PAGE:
One more thing: an AVX-optimized fast Fourier transform (FFT). If you have a machine that supports AVX, there’s no way you’ll even notice the speed increase of a few measly FFT calls for audio coding/decoding, but that’s hardly the point. The projects always use everything on offer for any CPU.

Please make me aware of features that I missed in the list!

Continuous Testing
As a result of the split, each project has its own FATE server, one for FFmpeg and one for Libav. As of the new year, FFmpeg has just over 1000 tests while Libav had 965. This is one area where I’m obviously ecstatic to see competition. Some ad-hoc measurements on my part indicate that the total code coverage via the FATEs has not appreciably increased. But that’s a total percentage. Both the test count and the code count have been steadily rising.

Google Summer of Code and Google Code-In
Once again, the projects were allowed to participate in the Google Summer of Code as well as Google Code-In. I confess that I didn’t keep up with these too carefully (and Code-In is still in progress as of this writing). I do know that the project split occurred after FFmpeg had already been accepted for GSoC season 2011 and the admins were gracious enough to allow FFmpeg and Libav to allow both projects to participate in the same slot as long as they could both be mature about it.

Happy New Year
Let’s see what we can accomplish in 2012.

Posted in Open Source Multimedia | 12 Comments »

12 Responses

  1. Kieran Kunhya Says:

    We don’t just have H.264 4:2:2 intra, we have H.264 4:2:2 inter as well thanks to Ronald. I think ProRes went round the news merely because it was an Apple codec in the same way that news about ALAC’s open sourcing did even though libavcodec had a decoder for ages.

  2. Tjoppen Says:

    You neglected to mention OPAtom support and frame-accurate (AFAICT) seeking in mxfdec by yours truly. OPAtom is quite different from OP1a (the only thing mxfdec used to support), to the point one could consider it to be a format of its own.
    The features are in FFmpeg but currently stuck in review on Libav-devel, but hopefully not for long.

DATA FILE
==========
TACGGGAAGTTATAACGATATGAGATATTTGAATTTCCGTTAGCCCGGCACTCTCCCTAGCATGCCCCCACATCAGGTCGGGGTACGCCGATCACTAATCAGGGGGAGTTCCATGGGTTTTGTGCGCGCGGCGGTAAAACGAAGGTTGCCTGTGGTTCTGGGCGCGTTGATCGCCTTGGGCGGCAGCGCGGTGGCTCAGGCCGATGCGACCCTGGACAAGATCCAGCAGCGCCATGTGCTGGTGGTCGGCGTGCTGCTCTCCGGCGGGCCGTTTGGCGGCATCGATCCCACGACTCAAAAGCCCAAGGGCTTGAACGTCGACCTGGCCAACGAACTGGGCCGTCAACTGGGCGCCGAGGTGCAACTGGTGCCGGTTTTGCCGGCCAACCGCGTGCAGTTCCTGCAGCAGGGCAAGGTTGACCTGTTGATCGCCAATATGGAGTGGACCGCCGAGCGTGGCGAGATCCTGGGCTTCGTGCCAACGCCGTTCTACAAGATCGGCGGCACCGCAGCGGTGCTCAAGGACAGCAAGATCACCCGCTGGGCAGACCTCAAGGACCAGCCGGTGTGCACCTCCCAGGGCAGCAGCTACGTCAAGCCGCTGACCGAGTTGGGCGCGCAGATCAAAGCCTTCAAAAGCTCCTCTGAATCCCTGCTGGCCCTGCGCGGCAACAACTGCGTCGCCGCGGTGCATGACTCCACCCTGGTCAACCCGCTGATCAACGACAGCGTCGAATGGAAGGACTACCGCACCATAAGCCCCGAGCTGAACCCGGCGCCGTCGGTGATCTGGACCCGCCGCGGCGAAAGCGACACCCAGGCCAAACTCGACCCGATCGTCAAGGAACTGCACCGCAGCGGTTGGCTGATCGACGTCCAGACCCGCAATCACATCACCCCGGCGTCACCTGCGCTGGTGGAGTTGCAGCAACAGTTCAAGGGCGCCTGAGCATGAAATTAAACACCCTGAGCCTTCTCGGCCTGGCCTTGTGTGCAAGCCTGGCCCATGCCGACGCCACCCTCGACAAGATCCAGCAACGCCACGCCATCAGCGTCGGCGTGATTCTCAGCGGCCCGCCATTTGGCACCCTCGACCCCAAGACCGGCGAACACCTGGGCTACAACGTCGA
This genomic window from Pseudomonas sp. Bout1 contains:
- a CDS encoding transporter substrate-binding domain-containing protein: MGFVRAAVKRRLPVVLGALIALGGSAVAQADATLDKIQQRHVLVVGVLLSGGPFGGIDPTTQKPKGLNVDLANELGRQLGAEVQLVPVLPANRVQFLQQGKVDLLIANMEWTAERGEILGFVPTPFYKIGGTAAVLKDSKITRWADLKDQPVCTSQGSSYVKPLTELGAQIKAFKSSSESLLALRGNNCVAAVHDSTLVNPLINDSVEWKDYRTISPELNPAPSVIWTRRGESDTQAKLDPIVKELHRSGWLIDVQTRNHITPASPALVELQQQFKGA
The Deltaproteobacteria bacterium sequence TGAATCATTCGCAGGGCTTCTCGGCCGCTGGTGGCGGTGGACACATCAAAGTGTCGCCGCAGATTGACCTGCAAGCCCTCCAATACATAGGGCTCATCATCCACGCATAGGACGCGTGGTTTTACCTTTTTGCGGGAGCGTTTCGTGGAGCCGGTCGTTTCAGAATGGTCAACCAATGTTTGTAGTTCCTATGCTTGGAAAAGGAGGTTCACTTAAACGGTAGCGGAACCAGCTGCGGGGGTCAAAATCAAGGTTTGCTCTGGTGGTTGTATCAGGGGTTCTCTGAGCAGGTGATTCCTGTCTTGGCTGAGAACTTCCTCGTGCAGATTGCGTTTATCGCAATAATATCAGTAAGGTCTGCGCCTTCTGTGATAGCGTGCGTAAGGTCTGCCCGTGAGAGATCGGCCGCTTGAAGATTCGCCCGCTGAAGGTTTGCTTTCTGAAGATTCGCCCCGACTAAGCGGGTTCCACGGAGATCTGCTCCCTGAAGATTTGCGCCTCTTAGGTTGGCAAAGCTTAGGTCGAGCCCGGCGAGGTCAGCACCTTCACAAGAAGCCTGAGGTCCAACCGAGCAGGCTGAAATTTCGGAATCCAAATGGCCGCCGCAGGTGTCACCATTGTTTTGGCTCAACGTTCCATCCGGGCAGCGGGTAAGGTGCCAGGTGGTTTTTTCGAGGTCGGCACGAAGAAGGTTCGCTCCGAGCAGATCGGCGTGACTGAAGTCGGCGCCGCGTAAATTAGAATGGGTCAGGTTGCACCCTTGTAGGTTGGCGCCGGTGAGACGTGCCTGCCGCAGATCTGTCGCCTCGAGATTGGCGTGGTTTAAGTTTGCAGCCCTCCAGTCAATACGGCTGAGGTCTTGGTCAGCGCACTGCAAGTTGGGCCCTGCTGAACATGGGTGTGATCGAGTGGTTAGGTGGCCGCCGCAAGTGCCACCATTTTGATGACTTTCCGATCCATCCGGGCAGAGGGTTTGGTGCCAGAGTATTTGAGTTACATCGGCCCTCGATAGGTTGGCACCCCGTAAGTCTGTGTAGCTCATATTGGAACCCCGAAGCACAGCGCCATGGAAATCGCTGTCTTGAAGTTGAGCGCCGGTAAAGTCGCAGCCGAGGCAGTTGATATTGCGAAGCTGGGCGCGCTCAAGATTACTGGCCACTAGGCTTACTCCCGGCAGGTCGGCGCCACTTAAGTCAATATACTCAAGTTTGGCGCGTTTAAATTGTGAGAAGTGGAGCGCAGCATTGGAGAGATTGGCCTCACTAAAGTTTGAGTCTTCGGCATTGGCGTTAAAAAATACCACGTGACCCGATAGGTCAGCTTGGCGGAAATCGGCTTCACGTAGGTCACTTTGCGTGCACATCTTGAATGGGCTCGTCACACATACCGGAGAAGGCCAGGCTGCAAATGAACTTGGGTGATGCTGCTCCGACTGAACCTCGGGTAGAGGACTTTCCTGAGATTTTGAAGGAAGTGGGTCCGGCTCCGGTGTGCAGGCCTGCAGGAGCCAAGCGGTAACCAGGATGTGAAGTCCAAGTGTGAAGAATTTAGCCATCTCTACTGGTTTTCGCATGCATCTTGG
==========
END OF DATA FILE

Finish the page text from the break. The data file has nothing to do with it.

I also did extensive fuzzing on mxfdec, meaning a lot of bugs (old and new) were squashed.

  3. Multimedia Mike Says:

    @Kieran: Thanks, I must have missed the 4:2:2 inter change. The changelog plainly lists “4:2:2 H.264 decoding support”, not mentioning inter or intra.

    @Tjoppen: You rock; sorry for overlooking your contributions. I just regret that I don’t understand much about MXF. :-)

  4. Kostya Says:

    Actually we got both Bink b audio and video support in 2011.

    As for game codecs, Chronomaster’s plot was written by Roger Zelazny (not a small name in science fiction or so I heard); Indeo 4 is used for animations in Starship Titanic (its plot was written by Douglas Adams, SF writer as well or so I heard); Discworld II features a cheerful song performed by Eric Idle (if you haven’t heard of him either be very ashamed).

    And I’m glad I’ve participated in making some of those achievements.

  5. skal Says:

    noteworthy, too: ffmpeg is making official releases now.

  6. RC Says:

    Maybe I misread the title… Didn’t realize this was meant as a ffmpeg change log. But then I’m not sure why Apple is in there.

    I would think WebM has done something or other that’s fairly noteworthy in the course of the year. No interest in the xvp8 project (or even x262 for that matter)? Nothing newsworthy on CELT or Opus? WebP going nowhere? Any interesting updates to video editors?

  7. Peter Says:

    What does your crystal ball say about 2012?

  8. ubitux Says:

    I know this is not that much, but there is now a support for all the MIDI files supported in libmodplug through a wrapper.

    You might also notice that not only formats and codecs improved, but a bunch of extra features are now also available (a lot of audio filters and processing utilities, timecode support, ASS subtitle burning, JSON/XML/CSV/compact outputs in ffprobe, etc.).

  9. Multimedia Mike Says:

    @Peter: I’m interested in seeing how HEVC continues shaping up.

    @RC and ubitux: Thanks for filling in some of the gaps.

  10. Fruit Says:

    IIRC, xvp8 didn’t even appear from the clouds of vapour yet…

    Nice piggies in any case.

  11. compn Says:

    2011 saw a lot of old formats dug up and RE’d. special thanks to maksym, kostya and carl for their hard work :)

    for 2012 i predict more stupid ideas for web video. after the stupidity that is ‘live’ fragmented mp4 , theres no limit to whats next.

    i wish i could predict x264 merging with ffmpeg. that would be fun. then maybe x262 and xvp8.

  12. Peter Says:

    @compn: only to be trumped by fmpeg merging with ffmpeg